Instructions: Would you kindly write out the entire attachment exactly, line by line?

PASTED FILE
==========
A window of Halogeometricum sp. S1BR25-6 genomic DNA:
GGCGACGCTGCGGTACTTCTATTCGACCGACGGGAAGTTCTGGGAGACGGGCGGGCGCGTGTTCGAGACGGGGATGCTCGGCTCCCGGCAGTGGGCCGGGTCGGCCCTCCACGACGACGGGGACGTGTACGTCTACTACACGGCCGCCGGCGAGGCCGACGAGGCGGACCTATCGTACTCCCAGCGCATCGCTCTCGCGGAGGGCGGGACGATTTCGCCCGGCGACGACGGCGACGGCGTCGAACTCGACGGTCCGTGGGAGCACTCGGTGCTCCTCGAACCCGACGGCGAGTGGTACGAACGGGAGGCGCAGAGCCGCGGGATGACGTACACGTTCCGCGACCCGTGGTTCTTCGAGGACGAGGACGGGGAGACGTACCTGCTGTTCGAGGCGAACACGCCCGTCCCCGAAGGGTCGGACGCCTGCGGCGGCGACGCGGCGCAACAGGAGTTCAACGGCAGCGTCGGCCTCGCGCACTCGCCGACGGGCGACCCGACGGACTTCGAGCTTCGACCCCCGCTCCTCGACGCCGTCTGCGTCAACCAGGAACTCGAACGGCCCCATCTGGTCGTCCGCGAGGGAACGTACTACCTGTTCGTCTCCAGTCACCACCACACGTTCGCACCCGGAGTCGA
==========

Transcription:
A window of Halogeometricum sp. S1BR25-6 genomic DNA:
GGCGACGCTGCGGTACTTCTATTCGACCGACGGGAAGTTCTGGGAGACGGGCGGGCGCGTGTTCGAGACGGGGATGCTCGGCTCCCGGCAGTGGGCCGGGTCGGCCCTCCACGACGACGGGGACGTGTACGTCTACTACACGGCCGCCGGCGAGGCCGACGAGGCGGACCTATCGTACTCCCAGCGCATCGCTCTCGCGGAGGGCGGGACGATTTCGCCCGGCGACGACGGCGACGGCGTCGAACTCGACGGTCCGTGGGAGCACTCGGTGCTCCTCGAACCCGACGGCGAGTGGTACGAACGGGAGGCGCAGAGCCGCGGGATGACGTACACGTTCCGCGACCCGTGGTTCTTCGAGGACGAGGACGGGGAGACGTACCTGCTGTTCGAGGCGAACACGCCCGTCCCCGAAGGGTCGGACGCCTGCGGCGGCGACGCGGCGCAACAGGAGTTCAACGGCAGCGTCGGCCTCGCGCACTCGCCGACGGGCGACCCGACGGACTTCGAGCTTCGACCCCCGCTCCTCGACGCCGTCTGCGTCAACCAGGAACTCGAACGGCCCCATCTGGTCGTCCGCGAGGGAACGTACTACCTGTTCGTCTCCAGTCACCACCACACGTTCGCACCCGGAGTCGA